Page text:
The City of Santa Monica is reviewing an application for a five-story mixed-used retail/residential property at 407 Colorado, on the corner of 4th Street and Colorado Avenue, after developer Worthe Real Estate Group submitted an application to redevelop the shuttered BancWest property earlier this month.

The proposed property includes 60 residential units, with about half of them studios and half of them one-bedrooms. Six of the one-bedroom units would be designated affordable housing for Very Low Income households. The building would also house close to 7,000 square feet of commercial space, with preliminary architectural drawings showing a coffee shop on the ground floor. There is no vehicle parking included in the application.

“The project site is located in the transit adjacent zone of Downtown Santa Monica, directly across from the Downtown station for the Metro E Line,” according to the project’s website, “The proposed project will provide 20 short-term bicycle parking spaces for both residential and commercial uses. The project is eligible for relief from certain development standards pursuant to the state density bonus law.”

The density bonus law, or SDBL, permits certain residential/mixed-use projects to exceed maximum floor area ratio (FAR) limits due to factors including transit accessibility and affordability of units. The FAR, usually capped at 2.25, is estimated at 2.87 for the project as submitted. Applicants pointed out in their paperwork with the City that the maximum FAR permitted for the site would be 3.15 — “at a 2.87 FAR, the project as proposed will not utilize the full 50% residential FAR bonus.”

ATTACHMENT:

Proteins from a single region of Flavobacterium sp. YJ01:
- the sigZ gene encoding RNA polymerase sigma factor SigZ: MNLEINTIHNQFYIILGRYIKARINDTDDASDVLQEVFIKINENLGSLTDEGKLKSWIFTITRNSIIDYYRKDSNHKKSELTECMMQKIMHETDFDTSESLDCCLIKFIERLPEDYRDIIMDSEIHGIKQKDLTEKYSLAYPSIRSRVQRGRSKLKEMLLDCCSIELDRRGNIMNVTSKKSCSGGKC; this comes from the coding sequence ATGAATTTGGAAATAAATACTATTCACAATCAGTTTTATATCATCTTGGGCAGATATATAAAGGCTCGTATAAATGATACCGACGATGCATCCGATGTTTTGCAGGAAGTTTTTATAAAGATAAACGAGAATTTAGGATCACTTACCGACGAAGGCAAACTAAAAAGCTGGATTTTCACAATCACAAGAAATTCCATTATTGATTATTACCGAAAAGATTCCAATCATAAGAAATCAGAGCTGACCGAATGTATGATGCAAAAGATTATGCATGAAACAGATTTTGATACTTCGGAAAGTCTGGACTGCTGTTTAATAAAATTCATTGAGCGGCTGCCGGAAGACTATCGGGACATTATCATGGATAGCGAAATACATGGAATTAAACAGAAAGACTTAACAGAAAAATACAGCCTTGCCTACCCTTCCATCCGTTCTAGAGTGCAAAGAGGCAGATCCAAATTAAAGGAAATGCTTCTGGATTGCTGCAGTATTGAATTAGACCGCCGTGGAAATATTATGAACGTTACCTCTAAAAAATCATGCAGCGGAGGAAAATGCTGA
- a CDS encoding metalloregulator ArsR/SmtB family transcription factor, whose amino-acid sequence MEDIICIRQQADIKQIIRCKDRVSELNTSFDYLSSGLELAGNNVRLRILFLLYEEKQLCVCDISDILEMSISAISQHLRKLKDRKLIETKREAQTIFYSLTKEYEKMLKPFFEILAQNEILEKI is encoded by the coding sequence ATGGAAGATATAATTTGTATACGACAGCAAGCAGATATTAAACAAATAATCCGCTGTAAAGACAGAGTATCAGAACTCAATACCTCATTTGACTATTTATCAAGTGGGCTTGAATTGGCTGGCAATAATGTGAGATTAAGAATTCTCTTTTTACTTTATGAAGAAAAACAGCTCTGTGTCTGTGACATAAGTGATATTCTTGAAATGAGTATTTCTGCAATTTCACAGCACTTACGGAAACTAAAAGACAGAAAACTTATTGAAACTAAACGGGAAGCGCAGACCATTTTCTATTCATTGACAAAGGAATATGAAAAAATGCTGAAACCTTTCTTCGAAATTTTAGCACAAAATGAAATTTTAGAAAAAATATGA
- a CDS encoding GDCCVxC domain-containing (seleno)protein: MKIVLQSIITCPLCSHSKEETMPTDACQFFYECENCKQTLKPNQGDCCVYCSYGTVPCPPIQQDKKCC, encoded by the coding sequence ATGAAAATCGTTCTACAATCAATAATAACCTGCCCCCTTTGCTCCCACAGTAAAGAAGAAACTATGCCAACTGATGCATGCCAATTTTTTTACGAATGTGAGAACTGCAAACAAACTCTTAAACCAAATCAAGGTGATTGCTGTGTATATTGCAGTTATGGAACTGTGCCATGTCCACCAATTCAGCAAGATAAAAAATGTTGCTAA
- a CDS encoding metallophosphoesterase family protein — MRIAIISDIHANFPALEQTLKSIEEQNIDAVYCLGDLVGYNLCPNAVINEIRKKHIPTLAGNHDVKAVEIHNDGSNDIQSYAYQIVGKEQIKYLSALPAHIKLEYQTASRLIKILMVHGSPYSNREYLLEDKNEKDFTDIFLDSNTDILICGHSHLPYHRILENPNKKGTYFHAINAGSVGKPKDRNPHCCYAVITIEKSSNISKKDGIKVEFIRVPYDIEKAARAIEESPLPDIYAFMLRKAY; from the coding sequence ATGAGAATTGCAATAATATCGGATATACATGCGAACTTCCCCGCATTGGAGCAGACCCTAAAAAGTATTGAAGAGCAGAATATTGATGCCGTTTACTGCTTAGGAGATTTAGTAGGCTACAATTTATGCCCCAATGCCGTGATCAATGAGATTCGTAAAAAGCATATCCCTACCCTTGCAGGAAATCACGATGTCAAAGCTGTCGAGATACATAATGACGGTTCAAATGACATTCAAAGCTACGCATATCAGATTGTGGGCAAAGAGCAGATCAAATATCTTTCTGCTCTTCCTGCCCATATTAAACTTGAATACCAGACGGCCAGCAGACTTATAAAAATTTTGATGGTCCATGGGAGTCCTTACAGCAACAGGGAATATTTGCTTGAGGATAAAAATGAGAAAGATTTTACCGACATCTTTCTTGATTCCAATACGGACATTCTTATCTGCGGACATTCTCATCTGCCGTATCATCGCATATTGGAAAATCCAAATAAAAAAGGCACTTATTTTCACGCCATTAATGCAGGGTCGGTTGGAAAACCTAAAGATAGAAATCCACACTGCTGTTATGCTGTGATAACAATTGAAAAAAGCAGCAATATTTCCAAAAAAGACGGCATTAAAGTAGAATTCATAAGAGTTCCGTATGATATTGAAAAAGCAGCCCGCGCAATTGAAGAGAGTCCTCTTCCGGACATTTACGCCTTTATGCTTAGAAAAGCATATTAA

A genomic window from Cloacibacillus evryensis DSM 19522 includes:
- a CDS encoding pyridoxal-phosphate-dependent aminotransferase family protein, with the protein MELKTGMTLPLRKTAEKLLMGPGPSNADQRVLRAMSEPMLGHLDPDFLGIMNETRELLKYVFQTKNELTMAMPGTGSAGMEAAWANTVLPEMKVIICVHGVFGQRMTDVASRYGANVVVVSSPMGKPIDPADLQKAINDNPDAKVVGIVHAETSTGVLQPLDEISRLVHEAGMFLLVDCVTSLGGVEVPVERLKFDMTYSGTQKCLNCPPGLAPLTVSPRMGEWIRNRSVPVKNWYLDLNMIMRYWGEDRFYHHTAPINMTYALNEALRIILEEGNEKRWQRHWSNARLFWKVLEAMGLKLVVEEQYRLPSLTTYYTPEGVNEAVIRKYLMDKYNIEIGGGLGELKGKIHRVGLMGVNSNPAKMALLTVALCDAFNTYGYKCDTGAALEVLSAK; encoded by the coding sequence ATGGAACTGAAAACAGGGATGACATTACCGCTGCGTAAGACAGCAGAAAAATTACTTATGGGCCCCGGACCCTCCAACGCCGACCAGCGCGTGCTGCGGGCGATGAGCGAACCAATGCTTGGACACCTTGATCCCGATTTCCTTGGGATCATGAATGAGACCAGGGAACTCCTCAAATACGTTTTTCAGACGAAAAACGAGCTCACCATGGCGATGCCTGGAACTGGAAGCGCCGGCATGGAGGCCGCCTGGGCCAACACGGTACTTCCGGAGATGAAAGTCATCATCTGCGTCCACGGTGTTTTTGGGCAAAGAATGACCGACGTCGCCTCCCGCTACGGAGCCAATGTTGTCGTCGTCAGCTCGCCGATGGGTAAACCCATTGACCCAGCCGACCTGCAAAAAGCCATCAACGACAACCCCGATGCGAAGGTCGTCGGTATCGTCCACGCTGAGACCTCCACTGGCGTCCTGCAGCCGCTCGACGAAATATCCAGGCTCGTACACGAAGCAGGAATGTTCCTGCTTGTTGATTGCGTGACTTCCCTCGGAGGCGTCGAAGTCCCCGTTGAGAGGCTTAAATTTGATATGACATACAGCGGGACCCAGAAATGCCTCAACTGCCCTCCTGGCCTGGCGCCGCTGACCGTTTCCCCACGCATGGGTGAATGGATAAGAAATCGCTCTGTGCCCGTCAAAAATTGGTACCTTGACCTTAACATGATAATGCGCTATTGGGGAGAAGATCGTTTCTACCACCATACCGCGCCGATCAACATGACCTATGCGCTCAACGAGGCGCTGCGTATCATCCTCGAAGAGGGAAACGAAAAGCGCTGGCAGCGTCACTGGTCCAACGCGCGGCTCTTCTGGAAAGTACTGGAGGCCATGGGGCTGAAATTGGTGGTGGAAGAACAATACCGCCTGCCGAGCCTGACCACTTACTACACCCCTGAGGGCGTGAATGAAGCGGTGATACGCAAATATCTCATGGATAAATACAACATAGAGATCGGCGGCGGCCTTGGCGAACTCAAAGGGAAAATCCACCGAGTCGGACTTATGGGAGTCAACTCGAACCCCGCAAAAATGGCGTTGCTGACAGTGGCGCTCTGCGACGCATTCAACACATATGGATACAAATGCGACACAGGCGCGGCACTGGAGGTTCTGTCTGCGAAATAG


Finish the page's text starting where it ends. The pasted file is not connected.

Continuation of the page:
The total square footage for the desired project is 43,047 sq. ft.; of that, 36,166 sq. ft. would be residential and 6,881 would be retail.

Applicants hosted a community meeting about the project via Zoom on Feb. 7, but declined to make a recording of that meeting available to the Daily Press. 

Notes from the community meeting that are included in the development’s application show project spokespeople responding to questions posed by two attendees. 

“What kind of retail do you imagine for the ground floor?” one attendee, identified as Mary Ann, asked. 

“Best guess would be food-related uses, likely grab and go due to high pedestrian traffic from the train to the pier,” reads a summary of the answer provided by Jeff Worthe of Worthe Real Estate Group. “Having recently walked the Promenade on a weekend, was surprised how much vacancy remains in retail market currently.”

The other attendee who spoke, Gitta Walton, said she felt as though she was “being surrounded by thousands of people in new buildings and they’re not people that settle down and have kids.” However, Walton said she figured that was the way life went.

When asked for comment, a spokesperson for the project said they felt the development was a great fit for Downtown Santa Monica, especially in light of Santa Monica’s need for additional housing to meet RHNA — Regional Housing Needs Allocation — obligations from the State of California.

The current project application, submitted March 10, seeks administrative approval for the project, the first step in moving forward with replacing the long-shuttered bank building on the corner of 4th and Colorado.